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At First Full Meeting, Trump Claims Historic Success — and Cabinet Rushes to Pay Him Tribute

WASHINGTON — President Donald Trump blamed "obstructionist" Democrats for slowing his agenda Monday, even as he lauded his success as historic — an assessment many of his Cabinet members lined up, one by one, to endorse.

Meeting at the White House with his entire Cabinet for the first time, Trump used his opening remarks to blame Democrats for delaying the meeting, saying they'd held up key appointments in the Senate to score political points.

Trump Blames 'Obstructionist' Democrats at First Full Cabinet Meeting 1:18

"They are obstructionists, and that's sad. But we are coming up with something that I believe will be very, very good with zero support from the obstructionists," he said.

(Senate rules require only 51 votes to confirm presidential appointees, so the Republican majority has enough votes to approve Trump's picks on its own. Democrats can do little more than delay the process.)

Trump went on to boast that he had already accomplished more than most other presidents in U.S. history.

"Never has there been a president — with few exceptions, in the case of FDR, he had a major Depression to handle — who's passed more legislation, who's done more things than what we've done," Trump said. "I think we've been about as active as you can possibly be at a just about record-setting pace."

Trump added that he was following through on his campaign promises "at a much faster pace than anyone thought," citing executive orders, the rollback of government regulations and 34 bills passed by Congress.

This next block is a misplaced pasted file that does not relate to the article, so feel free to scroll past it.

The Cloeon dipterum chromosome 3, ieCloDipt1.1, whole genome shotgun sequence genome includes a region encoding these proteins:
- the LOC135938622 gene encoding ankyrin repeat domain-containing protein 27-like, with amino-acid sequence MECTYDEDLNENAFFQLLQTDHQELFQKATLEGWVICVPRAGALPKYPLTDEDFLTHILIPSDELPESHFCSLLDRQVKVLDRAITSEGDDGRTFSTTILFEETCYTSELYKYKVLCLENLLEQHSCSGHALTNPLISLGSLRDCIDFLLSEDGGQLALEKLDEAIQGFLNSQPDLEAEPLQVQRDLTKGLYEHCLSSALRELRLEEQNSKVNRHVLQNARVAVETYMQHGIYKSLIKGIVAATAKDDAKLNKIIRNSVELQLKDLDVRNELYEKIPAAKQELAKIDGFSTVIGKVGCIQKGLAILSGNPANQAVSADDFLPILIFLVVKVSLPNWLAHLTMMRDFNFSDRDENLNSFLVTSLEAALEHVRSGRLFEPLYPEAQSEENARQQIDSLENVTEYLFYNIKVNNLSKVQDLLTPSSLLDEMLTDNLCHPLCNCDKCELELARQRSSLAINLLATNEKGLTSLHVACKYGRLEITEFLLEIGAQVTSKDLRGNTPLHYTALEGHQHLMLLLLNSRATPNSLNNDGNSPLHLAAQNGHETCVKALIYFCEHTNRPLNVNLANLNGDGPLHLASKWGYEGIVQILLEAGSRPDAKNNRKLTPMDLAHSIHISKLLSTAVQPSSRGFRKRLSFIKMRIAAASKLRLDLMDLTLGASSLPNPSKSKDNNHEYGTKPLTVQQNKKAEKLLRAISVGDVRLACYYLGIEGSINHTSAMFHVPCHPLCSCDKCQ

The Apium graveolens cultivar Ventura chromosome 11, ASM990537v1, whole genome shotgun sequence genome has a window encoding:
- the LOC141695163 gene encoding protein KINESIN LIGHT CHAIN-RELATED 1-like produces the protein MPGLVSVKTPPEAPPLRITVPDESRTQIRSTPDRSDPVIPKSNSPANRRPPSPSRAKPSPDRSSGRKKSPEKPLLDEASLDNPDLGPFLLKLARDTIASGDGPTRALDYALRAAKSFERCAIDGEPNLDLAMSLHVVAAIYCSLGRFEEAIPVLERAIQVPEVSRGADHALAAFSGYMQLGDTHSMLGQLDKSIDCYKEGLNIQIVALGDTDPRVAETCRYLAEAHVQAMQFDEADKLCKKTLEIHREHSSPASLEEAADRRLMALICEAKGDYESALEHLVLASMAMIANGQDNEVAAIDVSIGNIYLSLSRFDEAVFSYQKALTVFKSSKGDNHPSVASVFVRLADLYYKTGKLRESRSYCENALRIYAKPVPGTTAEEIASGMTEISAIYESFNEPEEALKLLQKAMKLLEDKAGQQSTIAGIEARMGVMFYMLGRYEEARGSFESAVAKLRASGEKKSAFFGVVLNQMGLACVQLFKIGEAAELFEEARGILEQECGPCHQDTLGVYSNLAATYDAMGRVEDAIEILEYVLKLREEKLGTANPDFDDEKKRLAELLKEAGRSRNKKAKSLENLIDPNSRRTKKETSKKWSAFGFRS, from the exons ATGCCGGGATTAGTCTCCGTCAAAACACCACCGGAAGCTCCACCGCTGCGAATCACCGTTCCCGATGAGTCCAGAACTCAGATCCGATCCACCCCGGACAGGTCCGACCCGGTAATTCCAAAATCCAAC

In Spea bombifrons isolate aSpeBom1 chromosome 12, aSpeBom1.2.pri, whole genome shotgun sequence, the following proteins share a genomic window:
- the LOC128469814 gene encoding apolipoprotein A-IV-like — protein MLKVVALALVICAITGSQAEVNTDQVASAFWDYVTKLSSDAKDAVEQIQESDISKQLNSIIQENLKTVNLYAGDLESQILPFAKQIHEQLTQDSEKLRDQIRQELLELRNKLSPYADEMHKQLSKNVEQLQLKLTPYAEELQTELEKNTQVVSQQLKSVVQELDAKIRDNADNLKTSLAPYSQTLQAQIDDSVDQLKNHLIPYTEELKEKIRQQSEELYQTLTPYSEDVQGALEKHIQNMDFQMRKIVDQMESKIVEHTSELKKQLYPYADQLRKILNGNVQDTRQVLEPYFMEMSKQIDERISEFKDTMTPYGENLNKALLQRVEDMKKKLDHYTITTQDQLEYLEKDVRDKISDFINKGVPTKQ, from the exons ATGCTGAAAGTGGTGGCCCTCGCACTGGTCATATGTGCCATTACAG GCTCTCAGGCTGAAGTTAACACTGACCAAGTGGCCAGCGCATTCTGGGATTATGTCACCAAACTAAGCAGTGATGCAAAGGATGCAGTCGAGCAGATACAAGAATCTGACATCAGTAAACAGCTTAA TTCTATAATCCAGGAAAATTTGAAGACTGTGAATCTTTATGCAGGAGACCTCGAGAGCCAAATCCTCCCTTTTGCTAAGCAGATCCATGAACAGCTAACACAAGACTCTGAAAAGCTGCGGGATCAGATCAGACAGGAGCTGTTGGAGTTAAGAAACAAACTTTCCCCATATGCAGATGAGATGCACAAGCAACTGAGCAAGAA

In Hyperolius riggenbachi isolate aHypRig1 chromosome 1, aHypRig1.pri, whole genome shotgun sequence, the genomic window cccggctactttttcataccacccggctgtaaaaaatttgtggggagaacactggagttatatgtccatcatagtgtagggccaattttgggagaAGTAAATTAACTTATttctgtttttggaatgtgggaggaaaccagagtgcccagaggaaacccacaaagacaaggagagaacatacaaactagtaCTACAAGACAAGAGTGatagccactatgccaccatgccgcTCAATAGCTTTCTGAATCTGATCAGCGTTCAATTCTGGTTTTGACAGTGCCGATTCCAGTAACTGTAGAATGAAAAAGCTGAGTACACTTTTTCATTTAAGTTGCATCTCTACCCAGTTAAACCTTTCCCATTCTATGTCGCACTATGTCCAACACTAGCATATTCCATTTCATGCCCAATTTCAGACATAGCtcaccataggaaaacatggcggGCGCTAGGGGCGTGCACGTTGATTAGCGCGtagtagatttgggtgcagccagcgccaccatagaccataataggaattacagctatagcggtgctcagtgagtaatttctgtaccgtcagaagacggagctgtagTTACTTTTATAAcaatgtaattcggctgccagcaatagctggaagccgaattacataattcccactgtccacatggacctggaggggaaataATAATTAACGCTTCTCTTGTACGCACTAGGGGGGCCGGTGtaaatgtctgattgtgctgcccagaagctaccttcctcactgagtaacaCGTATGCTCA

Fact Check: Trump Says He Passed More Bills Than Most Presidents

Many Cabinet members rushed to agree.

Cabinet Sings Praises to Trump; Schumer Mocks With Staff Video 1:27

As Trump went around the large table, one by one, most praised the president, while others gave brief updates on their departments' work.

When it was his turn, Energy Secretary Rick Perry said it was "an honor to be on team," telling Trump that "my hat is off to you" for pulling the United States out of Paris climate agreement.

U.N. Ambassador Nikki Haley proclaimed "a new day at the U.N.," where she said Trump has provided "a very strong voice."

"People know what the United States is for," Haley said. "They know what we're against. They see us leading across the board."

And the tributes kept coming:

  • Health and Human Services Secretary Tom Price: "Mr. President, what an incredible honor it is to lead the Department of Health and Human Services at this time under your leadership."
  • Interior Secretary Ryan Zinke: "As your [Navy] SEAL on your staff, it's an honor to be your steward of your public lands."
  • Commerce Secretary Wilbur Ross: "Mr. President, thank you for the opportunity to fix the trade deficit."
  • Agriculture Secretary Sonny Perdue: "I wanted to congratulate you on the men and women you place around this table. ... I want to thank you for that. These are great team members."

Chief of Staff Reince Priebus went even further, telling Trump: "We thank you for opportunity and blessing you've given us to serve your agenda and the American people."

As for Vice President Mike Pence, working under Trump has been "the greatest privilege of my life," he said.

It was all too much for Senate Democratic leader Chuck Schumer of New York, who tweeted a "staff meeting" parodying the White House flattery festival.

Meanwhile, almost all of the legislation signed by Trump has been relatively small-bore; many of those measures include naming people to positions and designating buildings.

Congressional Republicans have increasingly voiced concern about the slow pace of legislative accomplishments on health care, tax reform and other issues. As for nominations, the real bottleneck in the process, Democrats and others say, is at the White House, which has yet to appointment nominees to fill many vacant positions in the government.

Alex Seitz-Wald reported from Washington. Alex Johnson reported from Los Angeles.